Mine is not a particularly stressful life. My basic needs are met. I know my kids will be fed. I have great support systems: family, friends, colleagues, students, church. My traumas have been few, and my griefs have occurred within the compassionate circles of people who know how to love. My greatest stresses are the ones I put on myself, usually: taking on more than I can accomplish, frittering away too much time that could be spent actually doing things I love.
In the face of stress, I tend to go all British: keep a stiff upper lip and soldier on. Often that serves me well―it keeps me from getting too deep into the circular ruts that I can gouge in my brain. Fall down. Get up. Keep walking. Fall down again. Get up again. Continue. It works. And my gratitude and mindfulness spiritual practices have helped to keep me away from the ruts.
Today, however, my mind began to enumerate all the stressors that have plagued me in the past few weeks. Instead of entering the ruts, as I began to list them all, I suddenly began to feel a weight lifting. The tiredness and crankiness and insomnia and heaviness that have begun to plague me seemed no longer unreasonable. In the past month, I have felt a little buffeted, a little at the mercy of fate. When I can recognize that, accept that it gets me down, maybe I can offer myself a little compassion, take a rest, and move forward.
1. It started several weeks ago, with the shooting at Marjorie Stoneman Douglas High School in Florida. How to hold that? How to respond? How do we break an organization with such power and grasp as the NRA?
2. Shortly after that, my family started getting sick. Fortunately for us, none of us got the full-fledged flu, or at least our immune systems battled well. But all of us got sick. One child was out of school for almost a week. The parents were both just barely holding on. We probably should have all taken a sick day together and just laid around getting our rest and fluids.
3. Finally we made it through the worst of the sickies, and then we got hit by a wind storm that took out our power, water, and heat for the best part of three days.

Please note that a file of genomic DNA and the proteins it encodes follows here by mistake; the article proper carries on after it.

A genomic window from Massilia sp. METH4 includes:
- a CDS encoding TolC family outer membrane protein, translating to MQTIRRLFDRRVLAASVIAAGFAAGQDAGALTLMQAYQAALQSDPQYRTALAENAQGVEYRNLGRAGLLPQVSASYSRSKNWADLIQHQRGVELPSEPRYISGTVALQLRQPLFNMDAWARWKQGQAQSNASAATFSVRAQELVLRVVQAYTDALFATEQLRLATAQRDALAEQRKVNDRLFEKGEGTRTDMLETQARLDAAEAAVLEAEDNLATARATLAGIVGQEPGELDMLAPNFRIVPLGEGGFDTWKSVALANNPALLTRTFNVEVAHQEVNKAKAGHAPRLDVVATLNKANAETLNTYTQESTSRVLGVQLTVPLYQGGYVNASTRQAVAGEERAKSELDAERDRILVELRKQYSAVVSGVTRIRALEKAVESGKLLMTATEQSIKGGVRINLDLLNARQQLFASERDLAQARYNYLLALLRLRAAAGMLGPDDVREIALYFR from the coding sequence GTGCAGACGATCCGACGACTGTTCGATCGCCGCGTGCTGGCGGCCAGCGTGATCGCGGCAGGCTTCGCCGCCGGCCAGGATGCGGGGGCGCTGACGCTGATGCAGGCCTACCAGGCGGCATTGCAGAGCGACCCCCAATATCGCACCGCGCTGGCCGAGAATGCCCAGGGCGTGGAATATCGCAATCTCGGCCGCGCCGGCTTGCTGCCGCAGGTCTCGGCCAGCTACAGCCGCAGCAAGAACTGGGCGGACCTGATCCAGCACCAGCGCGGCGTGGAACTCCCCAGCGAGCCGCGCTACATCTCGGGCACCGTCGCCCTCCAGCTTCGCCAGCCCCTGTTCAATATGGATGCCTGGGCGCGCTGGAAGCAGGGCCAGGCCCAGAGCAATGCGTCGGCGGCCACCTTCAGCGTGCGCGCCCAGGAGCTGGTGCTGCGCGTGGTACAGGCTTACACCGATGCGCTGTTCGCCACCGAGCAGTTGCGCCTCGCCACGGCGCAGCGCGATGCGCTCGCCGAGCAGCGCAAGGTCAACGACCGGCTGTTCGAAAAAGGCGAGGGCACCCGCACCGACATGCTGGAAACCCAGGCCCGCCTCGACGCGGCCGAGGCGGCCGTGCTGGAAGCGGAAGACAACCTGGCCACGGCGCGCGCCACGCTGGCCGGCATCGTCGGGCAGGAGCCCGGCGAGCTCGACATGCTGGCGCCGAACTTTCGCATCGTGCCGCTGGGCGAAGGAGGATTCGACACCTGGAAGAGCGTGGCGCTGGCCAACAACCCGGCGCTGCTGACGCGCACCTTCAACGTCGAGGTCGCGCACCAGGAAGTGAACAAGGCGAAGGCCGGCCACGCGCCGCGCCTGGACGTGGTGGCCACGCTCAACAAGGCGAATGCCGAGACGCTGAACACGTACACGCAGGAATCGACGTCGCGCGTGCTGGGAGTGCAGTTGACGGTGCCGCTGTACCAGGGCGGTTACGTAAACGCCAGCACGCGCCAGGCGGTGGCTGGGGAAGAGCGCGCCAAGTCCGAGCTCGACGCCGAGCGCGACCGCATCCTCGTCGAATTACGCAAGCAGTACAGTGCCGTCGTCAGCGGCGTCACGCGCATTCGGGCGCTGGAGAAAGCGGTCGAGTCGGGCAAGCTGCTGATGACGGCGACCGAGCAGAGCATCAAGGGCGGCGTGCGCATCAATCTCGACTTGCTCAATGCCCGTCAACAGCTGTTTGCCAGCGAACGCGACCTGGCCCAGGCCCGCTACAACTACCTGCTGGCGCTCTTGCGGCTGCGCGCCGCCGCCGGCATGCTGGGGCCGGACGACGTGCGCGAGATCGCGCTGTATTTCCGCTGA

4. Monday, the morning after the power finally came on, my eldest son fell up the stairs on his way to class and broke his arm. We finally managed to get him back to school and practicing for a performance this weekend.
5. Today at lunch, one of my students, who sits near my desk, said she heard my phone vibrating behind the desk over and over again all period. I woke it up, and it lit up with phone and text messages saying that my youngest son’s school (his entire district, actually) had been evacuated due to a bomb threat.
6. And through it all, I have continued to try to figure out what my role is in resisting the Death Eaters who seem to be taking over.
That’s a lot of stress. And at each point, I realized how fortunate we are:
1. Comforting community
2. My children are well and healthy for the most part
3. Three days is not very long to be without power, in the grand scheme of things, and we could go to my parents’ house for heat and water and light.
4. A broken arm is not a concussion, is not a chronic disease, is not a long-term problem. Little kid bones tend to heal fast and well.
5. My children have many adults, from family members to teachers and administrators, who are looking out for their safety and best interests. And I know that their classmates whose families have fewer support structures than we do also receive the same benefit of caring and tender teachers and administrators.
6. No one has to resist the Death Eaters alone. We’re all in this together. And it’s been done before.
May we walk in Beauty!